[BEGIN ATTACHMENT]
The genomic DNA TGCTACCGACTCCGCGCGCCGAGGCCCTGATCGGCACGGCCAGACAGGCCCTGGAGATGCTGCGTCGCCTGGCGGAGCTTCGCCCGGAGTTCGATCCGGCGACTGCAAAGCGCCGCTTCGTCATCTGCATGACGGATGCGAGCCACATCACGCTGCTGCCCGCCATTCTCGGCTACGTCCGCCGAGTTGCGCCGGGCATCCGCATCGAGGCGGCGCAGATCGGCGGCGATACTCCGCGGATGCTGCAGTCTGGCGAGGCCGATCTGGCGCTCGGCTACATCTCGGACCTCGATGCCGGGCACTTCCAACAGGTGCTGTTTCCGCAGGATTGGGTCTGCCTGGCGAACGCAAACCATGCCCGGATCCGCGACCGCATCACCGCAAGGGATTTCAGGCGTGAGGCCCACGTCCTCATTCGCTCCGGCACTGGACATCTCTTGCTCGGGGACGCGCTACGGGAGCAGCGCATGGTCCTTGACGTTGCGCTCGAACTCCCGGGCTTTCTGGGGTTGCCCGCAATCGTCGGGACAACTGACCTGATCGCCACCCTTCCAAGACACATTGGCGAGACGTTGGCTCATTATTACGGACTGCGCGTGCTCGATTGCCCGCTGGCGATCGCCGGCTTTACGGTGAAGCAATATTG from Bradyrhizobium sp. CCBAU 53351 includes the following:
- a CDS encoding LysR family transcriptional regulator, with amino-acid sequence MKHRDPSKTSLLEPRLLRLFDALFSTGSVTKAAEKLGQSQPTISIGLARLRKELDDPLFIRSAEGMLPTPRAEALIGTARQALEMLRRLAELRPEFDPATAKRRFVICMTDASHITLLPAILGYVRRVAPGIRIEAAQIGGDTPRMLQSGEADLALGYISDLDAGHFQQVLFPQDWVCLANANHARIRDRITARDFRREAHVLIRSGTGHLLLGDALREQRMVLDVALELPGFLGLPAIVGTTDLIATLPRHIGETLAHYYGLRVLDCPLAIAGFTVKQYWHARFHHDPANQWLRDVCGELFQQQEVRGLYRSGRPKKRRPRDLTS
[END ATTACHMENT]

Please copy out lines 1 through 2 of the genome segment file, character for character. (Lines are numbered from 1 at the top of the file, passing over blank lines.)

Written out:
The genomic DNA TGCTACCGACTCCGCGCGCCGAGGCCCTGATCGGCACGGCCAGACAGGCCCTGGAGATGCTGCGTCGCCTGGCGGAGCTTCGCCCGGAGTTCGATCCGGCGACTGCAAAGCGCCGCTTCGTCATCTGCATGACGGATGCGAGCCACATCACGCTGCTGCCCGCCATTCTCGGCTACGTCCGCCGAGTTGCGCCGGGCATCCGCATCGAGGCGGCGCAGATCGGCGGCGATACTCCGCGGATGCTGCAGTCTGGCGAGGCCGATCTGGCGCTCGGCTACATCTCGGACCTCGATGCCGGGCACTTCCAACAGGTGCTGTTTCCGCAGGATTGGGTCTGCCTGGCGAACGCAAACCATGCCCGGATCCGCGACCGCATCACCGCAAGGGATTTCAGGCGTGAGGCCCACGTCCTCATTCGCTCCGGCACTGGACATCTCTTGCTCGGGGACGCGCTACGGGAGCAGCGCATGGTCCTTGACGTTGCGCTCGAACTCCCGGGCTTTCTGGGGTTGCCCGCAATCGTCGGGACAACTGACCTGATCGCCACCCTTCCAAGACACATTGGCGAGACGTTGGCTCATTATTACGGACTGCGCGTGCTCGATTGCCCGCTGGCGATCGCCGGCTTTACGGTGAAGCAATATTG from Bradyrhizobium sp. CCBAU 53351 includes the following:
- a CDS encoding LysR family transcriptional regulator, with amino-acid sequence MKHRDPSKTSLLEPRLLRLFDALFSTGSVTKAAEKLGQSQPTISIGLARLRKELDDPLFIRSAEGMLPTPRAEALIGTARQALEMLRRLAELRPEFDPATAKRRFVICMTDASHITLLPAILGYVRRVAPGIRIEAAQIGGDTPRMLQSGEADLALGYISDLDAGHFQQVLFPQDWVCLANANHARIRDRITARDFRREAHVLIRSGTGHLLLGDALREQRMVLDVALELPGFLGLPAIVGTTDLIATLPRHIGETLAHYYGLRVLDCPLAIAGFTVKQYWHARFHHDPANQWLRDVCGELFQQQEVRGLYRSGRPKKRRPRDLTS